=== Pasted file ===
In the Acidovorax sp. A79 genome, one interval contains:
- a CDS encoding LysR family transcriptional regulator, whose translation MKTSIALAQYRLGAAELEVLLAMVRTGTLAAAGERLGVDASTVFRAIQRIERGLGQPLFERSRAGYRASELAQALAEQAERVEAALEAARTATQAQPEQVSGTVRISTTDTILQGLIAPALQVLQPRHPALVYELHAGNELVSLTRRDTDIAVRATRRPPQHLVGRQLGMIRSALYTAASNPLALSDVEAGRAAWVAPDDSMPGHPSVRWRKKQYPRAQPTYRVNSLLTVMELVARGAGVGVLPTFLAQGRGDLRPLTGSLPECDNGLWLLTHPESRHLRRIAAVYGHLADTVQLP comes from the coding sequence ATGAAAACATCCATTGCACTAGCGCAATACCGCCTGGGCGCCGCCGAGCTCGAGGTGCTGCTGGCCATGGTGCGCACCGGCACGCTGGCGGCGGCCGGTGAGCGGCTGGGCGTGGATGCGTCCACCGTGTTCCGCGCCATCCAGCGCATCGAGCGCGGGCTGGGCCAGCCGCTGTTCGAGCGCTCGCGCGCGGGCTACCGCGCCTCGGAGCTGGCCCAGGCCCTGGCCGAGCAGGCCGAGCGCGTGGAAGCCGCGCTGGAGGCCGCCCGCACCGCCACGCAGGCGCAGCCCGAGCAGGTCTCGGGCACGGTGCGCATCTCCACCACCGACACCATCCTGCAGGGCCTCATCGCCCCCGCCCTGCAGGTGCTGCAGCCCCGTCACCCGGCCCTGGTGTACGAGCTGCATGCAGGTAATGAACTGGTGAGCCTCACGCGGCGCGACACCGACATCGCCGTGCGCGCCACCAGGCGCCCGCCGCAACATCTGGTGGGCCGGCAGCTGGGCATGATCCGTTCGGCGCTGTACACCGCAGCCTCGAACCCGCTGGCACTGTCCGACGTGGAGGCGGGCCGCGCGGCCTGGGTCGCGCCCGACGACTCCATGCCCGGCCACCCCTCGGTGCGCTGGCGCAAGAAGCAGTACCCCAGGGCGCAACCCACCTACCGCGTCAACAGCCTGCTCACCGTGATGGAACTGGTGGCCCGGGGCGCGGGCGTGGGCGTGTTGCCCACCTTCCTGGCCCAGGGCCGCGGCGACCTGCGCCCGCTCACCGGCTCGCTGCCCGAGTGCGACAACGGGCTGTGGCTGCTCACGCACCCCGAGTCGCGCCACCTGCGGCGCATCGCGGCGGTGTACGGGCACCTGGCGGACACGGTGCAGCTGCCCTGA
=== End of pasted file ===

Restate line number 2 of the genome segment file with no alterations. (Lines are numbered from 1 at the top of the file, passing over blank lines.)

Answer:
- a CDS encoding LysR family transcriptional regulator, whose translation MKTSIALAQYRLGAAELEVLLAMVRTGTLAAAGERLGVDASTVFRAIQRIERGLGQPLFERSRAGYRASELAQALAEQAERVEAALEAARTATQAQPEQVSGTVRISTTDTILQGLIAPALQVLQPRHPALVYELHAGNELVSLTRRDTDIAVRATRRPPQHLVGRQLGMIRSALYTAASNPLALSDVEAGRAAWVAPDDSMPGHPSVRWRKKQYPRAQPTYRVNSLLTVMELVARGAGVGVLPTFLAQGRGDLRPLTGSLPECDNGLWLLTHPESRHLRRIAAVYGHLADTVQLP comes from the coding sequence ATGAAAACATCCATTGCACTAGCGCAATACCGCCTGGGCGCCGCCGAGCTCGAGGTGCTGCTGGCCATGGTGCGCACCGGCACGCTGGCGGCGGCCGGTGAGCGGCTGGGCGTGGATGCGTCCACCGTGTTCCGCGCCATCCAGCGCATCGAGCGCGGGCTGGGCCAGCCGCTGTTCGAGCGCTCGCGCGCGGGCTACCGCGCCTCGGAGCTGGCCCAGGCCCTGGCCGAGCAGGCCGAGCGCGTGGAAGCCGCGCTGGAGGCCGCCCGCACCGCCACGCAGGCGCAGCCCGAGCAGGTCTCGGGCACGGTGCGCATCTCCACCACCGACACCATCCTGCAGGGCCTCATCGCCCCCGCCCTGCAGGTGCTGCAGCCCCGTCACCCGGCCCTGGTGTACGAGCTGCATGCAGGTAATGAACTGGTGAGCCTCACGCGGCGCGACACCGACATCGCCGTGCGCGCCACCAGGCGCCCGCCGCAACATCTGGTGGGCCGGCAGCTGGGCATGATCCGTTCGGCGCTGTACACCGCAGCCTCGAACCCGCTGGCACTGTCCGACGTGGAGGCGGGCCGCGCGGCCTGGGTCGCGCCCGACGACTCCATGCCCGGCCACCCCTCGGTGCGCTGGCGCAAGAAGCAGTACCCCAGGGCGCAACCCACCTACCGCGTCAACAGCCTGCTCACCGTGATGGAACTGGTGGCCCGGGGCGCGGGCGTGGGCGTGTTGCCCACCTTCCTGGCCCAGGGCCGCGGCGACCTGCGCCCGCTCACCGGCTCGCTGCCCGAGTGCGACAACGGGCTGTGGCTGCTCACGCACCCCGAGTCGCGCCACCTGCGGCGCATCGCGGCGGTGTACGGGCACCTGGCGGACACGGTGCAGCTGCCCTGA